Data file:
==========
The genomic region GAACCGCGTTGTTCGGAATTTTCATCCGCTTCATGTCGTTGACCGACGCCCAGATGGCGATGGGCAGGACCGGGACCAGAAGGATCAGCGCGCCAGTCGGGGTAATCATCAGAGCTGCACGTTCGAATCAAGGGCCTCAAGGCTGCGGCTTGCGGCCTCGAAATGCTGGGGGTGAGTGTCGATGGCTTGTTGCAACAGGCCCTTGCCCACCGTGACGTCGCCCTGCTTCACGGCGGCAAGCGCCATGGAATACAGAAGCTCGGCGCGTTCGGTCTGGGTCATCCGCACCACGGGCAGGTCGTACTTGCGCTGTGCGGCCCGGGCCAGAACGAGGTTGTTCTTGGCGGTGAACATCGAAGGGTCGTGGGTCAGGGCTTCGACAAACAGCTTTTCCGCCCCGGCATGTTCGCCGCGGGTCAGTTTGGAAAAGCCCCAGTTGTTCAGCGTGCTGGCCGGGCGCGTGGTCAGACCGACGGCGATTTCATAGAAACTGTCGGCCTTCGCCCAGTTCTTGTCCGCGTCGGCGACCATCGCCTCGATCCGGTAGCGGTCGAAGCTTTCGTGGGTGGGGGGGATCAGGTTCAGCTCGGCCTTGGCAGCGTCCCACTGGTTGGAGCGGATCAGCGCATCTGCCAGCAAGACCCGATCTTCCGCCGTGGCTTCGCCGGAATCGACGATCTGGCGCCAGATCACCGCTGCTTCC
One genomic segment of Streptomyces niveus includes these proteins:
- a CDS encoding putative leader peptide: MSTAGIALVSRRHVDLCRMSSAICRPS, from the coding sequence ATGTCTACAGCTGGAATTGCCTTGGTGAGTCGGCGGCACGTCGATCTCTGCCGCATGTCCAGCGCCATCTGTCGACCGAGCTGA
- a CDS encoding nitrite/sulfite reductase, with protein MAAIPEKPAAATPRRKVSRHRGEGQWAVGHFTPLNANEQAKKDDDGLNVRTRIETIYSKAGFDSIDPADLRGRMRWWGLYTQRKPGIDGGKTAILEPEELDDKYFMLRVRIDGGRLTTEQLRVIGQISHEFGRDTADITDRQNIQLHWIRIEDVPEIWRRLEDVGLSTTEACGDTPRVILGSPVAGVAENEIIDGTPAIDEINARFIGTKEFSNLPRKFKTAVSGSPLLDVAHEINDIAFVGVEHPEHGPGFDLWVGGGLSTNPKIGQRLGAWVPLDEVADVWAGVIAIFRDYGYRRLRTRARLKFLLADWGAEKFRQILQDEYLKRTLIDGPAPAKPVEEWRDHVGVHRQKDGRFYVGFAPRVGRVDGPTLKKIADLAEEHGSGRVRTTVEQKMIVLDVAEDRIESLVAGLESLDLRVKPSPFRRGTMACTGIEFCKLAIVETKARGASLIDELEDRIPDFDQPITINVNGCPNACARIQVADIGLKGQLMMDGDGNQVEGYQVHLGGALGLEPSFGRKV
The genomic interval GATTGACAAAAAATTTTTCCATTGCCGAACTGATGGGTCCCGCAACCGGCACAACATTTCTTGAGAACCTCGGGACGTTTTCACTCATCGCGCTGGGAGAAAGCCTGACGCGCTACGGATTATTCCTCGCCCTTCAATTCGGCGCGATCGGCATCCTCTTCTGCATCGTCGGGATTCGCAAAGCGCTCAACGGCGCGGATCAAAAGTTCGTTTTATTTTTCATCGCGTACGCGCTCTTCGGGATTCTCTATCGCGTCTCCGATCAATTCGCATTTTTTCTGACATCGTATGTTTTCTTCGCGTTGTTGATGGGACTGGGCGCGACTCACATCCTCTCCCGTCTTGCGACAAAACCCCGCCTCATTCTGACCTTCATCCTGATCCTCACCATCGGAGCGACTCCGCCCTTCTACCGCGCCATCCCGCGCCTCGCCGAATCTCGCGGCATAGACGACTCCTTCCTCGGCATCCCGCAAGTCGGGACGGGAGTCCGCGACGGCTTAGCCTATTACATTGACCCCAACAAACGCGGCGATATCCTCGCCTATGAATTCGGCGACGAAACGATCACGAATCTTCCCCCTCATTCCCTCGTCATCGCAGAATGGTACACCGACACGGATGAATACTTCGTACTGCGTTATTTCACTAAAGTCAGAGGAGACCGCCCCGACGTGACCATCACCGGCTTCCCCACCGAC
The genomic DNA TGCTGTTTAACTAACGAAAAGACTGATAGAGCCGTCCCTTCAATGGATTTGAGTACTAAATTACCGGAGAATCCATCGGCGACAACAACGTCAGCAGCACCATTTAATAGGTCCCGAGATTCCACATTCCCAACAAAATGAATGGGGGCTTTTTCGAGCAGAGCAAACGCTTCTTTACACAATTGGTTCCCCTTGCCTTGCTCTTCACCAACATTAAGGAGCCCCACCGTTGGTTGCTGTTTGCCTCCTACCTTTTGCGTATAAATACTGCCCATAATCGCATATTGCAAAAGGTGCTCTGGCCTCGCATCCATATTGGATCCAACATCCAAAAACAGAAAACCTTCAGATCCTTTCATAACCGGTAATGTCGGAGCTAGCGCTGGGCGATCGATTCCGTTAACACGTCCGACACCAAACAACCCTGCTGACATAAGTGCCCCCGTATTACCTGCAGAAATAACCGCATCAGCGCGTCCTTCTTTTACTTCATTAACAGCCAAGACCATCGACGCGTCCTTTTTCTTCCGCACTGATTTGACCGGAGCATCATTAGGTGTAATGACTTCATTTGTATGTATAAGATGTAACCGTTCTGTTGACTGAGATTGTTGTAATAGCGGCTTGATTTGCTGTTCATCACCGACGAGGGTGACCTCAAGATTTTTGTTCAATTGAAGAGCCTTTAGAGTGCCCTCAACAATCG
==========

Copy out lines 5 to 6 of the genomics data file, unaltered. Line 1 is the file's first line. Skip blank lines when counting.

The genomic interval GATTGACAAAAAATTTTTCCATTGCCGAACTGATGGGTCCCGCAACCGGCACAACATTTCTTGAGAACCTCGGGACGTTTTCACTCATCGCGCTGGGAGAAAGCCTGACGCGCTACGGATTATTCCTCGCCCTTCAATTCGGCGCGATCGGCATCCTCTTCTGCATCGTCGGGATTCGCAAAGCGCTCAACGGCGCGGATCAAAAGTTCGTTTTATTTTTCATCGCGTACGCGCTCTTCGGGATTCTCTATCGCGTCTCCGATCAATTCGCATTTTTTCTGACATCGTATGTTTTCTTCGCGTTGTTGATGGGACTGGGCGCGACTCACATCCTCTCCCGTCTTGCGACAAAACCCCGCCTCATTCTGACCTTCATCCTGATCCTCACCATCGGAGCGACTCCGCCCTTCTACCGCGCCATCCCGCGCCTCGCCGAATCTCGCGGCATAGACGACTCCTTCCTCGGCATCCCGCAAGTCGGGACGGGAGTCCGCGACGGCTTAGCCTATTACATTGACCCCAACAAACGCGGCGATATCCTCGCCTATGAATTCGGCGACGAAACGATCACGAATCTTCCCCCTCATTCCCTCGTCATCGCAGAATGGTACACCGACACGGATGAATACTTCGTACTGCGTTATTTCACTAAAGTCAGAGGAGACCGCCCCGACGTGACCATCACCGGCTTCCCCACCGAC
The genomic DNA TGCTGTTTAACTAACGAAAAGACTGATAGAGCCGTCCCTTCAATGGATTTGAGTACTAAATTACCGGAGAATCCATCGGCGACAACAACGTCAGCAGCACCATTTAATAGGTCCCGAGATTCCACATTCCCAACAAAATGAATGGGGGCTTTTTCGAGCAGAGCAAACGCTTCTTTACACAATTGGTTCCCCTTGCCTTGCTCTTCACCAACATTAAGGAGCCCCACCGTTGGTTGCTGTTTGCCTCCTACCTTTTGCGTATAAATACTGCCCATAATCGCATATTGCAAAAGGTGCTCTGGCCTCGCATCCATATTGGATCCAACATCCAAAAACAGAAAACCTTCAGATCCTTTCATAACCGGTAATGTCGGAGCTAGCGCTGGGCGATCGATTCCGTTAACACGTCCGACACCAAACAACCCTGCTGACATAAGTGCCCCCGTATTACCTGCAGAAATAACCGCATCAGCGCGTCCTTCTTTTACTTCATTAACAGCCAAGACCATCGACGCGTCCTTTTTCTTCCGCACTGATTTGACCGGAGCATCATTAGGTGTAATGACTTCATTTGTATGTATAAGATGTAACCGTTCTGTTGACTGAGATTGTTGTAATAGCGGCTTGATTTGCTGTTCATCACCGACGAGGGTGACCTCAAGATTTTTGTTCAATTGAAGAGCCTTTAGAGTGCCCTCAACAATCG